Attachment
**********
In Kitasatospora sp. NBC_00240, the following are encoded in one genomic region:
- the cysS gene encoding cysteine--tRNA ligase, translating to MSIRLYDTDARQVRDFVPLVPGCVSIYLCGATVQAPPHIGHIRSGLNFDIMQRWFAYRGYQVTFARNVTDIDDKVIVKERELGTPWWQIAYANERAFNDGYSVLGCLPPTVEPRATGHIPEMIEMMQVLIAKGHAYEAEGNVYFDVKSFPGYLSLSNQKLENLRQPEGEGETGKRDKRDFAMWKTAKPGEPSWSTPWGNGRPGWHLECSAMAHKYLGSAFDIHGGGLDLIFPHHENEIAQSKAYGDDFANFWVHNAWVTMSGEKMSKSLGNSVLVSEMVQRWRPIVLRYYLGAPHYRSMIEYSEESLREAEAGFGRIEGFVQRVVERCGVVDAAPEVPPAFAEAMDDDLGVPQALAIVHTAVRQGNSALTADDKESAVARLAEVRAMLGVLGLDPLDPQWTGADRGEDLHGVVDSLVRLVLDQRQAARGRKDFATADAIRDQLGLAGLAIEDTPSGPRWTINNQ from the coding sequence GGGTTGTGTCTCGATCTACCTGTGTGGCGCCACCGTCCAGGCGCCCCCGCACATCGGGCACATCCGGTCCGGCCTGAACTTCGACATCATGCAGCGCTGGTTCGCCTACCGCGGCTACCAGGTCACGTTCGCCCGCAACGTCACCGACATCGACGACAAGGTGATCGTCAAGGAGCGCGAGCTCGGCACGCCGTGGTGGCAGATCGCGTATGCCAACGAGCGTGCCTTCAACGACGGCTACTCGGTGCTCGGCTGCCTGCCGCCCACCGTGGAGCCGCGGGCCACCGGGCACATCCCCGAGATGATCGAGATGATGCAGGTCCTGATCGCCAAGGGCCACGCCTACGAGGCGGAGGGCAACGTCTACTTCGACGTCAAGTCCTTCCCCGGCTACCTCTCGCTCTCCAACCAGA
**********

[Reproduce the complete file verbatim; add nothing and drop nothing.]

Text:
In Kitasatospora sp. NBC_00240, the following are encoded in one genomic region:
- the cysS gene encoding cysteine--tRNA ligase, translating to MSIRLYDTDARQVRDFVPLVPGCVSIYLCGATVQAPPHIGHIRSGLNFDIMQRWFAYRGYQVTFARNVTDIDDKVIVKERELGTPWWQIAYANERAFNDGYSVLGCLPPTVEPRATGHIPEMIEMMQVLIAKGHAYEAEGNVYFDVKSFPGYLSLSNQKLENLRQPEGEGETGKRDKRDFAMWKTAKPGEPSWSTPWGNGRPGWHLECSAMAHKYLGSAFDIHGGGLDLIFPHHENEIAQSKAYGDDFANFWVHNAWVTMSGEKMSKSLGNSVLVSEMVQRWRPIVLRYYLGAPHYRSMIEYSEESLREAEAGFGRIEGFVQRVVERCGVVDAAPEVPPAFAEAMDDDLGVPQALAIVHTAVRQGNSALTADDKESAVARLAEVRAMLGVLGLDPLDPQWTGADRGEDLHGVVDSLVRLVLDQRQAARGRKDFATADAIRDQLGLAGLAIEDTPSGPRWTINNQ from the coding sequence GGGTTGTGTCTCGATCTACCTGTGTGGCGCCACCGTCCAGGCGCCCCCGCACATCGGGCACATCCGGTCCGGCCTGAACTTCGACATCATGCAGCGCTGGTTCGCCTACCGCGGCTACCAGGTCACGTTCGCCCGCAACGTCACCGACATCGACGACAAGGTGATCGTCAAGGAGCGCGAGCTCGGCACGCCGTGGTGGCAGATCGCGTATGCCAACGAGCGTGCCTTCAACGACGGCTACTCGGTGCTCGGCTGCCTGCCGCCCACCGTGGAGCCGCGGGCCACCGGGCACATCCCCGAGATGATCGAGATGATGCAGGTCCTGATCGCCAAGGGCCACGCCTACGAGGCGGAGGGCAACGTCTACTTCGACGTCAAGTCCTTCCCCGGCTACCTCTCGCTCTCCAACCAGA